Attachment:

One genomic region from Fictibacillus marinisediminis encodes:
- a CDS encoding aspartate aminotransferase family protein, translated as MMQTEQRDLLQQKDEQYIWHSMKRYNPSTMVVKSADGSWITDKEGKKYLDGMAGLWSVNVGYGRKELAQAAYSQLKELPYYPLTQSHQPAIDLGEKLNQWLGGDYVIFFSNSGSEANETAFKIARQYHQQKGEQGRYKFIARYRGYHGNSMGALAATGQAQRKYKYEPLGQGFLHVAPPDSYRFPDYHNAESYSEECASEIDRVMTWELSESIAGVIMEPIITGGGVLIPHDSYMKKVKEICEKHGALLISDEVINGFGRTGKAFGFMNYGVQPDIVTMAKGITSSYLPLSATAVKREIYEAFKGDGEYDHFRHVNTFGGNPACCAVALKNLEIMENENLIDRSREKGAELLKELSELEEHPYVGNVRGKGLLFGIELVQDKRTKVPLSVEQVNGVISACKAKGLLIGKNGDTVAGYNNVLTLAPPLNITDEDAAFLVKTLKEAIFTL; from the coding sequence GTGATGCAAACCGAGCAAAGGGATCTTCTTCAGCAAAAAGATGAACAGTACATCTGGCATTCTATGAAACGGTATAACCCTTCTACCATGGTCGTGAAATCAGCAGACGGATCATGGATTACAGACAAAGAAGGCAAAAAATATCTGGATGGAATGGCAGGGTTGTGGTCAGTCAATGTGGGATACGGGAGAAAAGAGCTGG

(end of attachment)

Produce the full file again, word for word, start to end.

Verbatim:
One genomic region from Fictibacillus marinisediminis encodes:
- a CDS encoding aspartate aminotransferase family protein, translated as MMQTEQRDLLQQKDEQYIWHSMKRYNPSTMVVKSADGSWITDKEGKKYLDGMAGLWSVNVGYGRKELAQAAYSQLKELPYYPLTQSHQPAIDLGEKLNQWLGGDYVIFFSNSGSEANETAFKIARQYHQQKGEQGRYKFIARYRGYHGNSMGALAATGQAQRKYKYEPLGQGFLHVAPPDSYRFPDYHNAESYSEECASEIDRVMTWELSESIAGVIMEPIITGGGVLIPHDSYMKKVKEICEKHGALLISDEVINGFGRTGKAFGFMNYGVQPDIVTMAKGITSSYLPLSATAVKREIYEAFKGDGEYDHFRHVNTFGGNPACCAVALKNLEIMENENLIDRSREKGAELLKELSELEEHPYVGNVRGKGLLFGIELVQDKRTKVPLSVEQVNGVISACKAKGLLIGKNGDTVAGYNNVLTLAPPLNITDEDAAFLVKTLKEAIFTL; from the coding sequence GTGATGCAAACCGAGCAAAGGGATCTTCTTCAGCAAAAAGATGAACAGTACATCTGGCATTCTATGAAACGGTATAACCCTTCTACCATGGTCGTGAAATCAGCAGACGGATCATGGATTACAGACAAAGAAGGCAAAAAATATCTGGATGGAATGGCAGGGTTGTGGTCAGTCAATGTGGGATACGGGAGAAAAGAGCTGG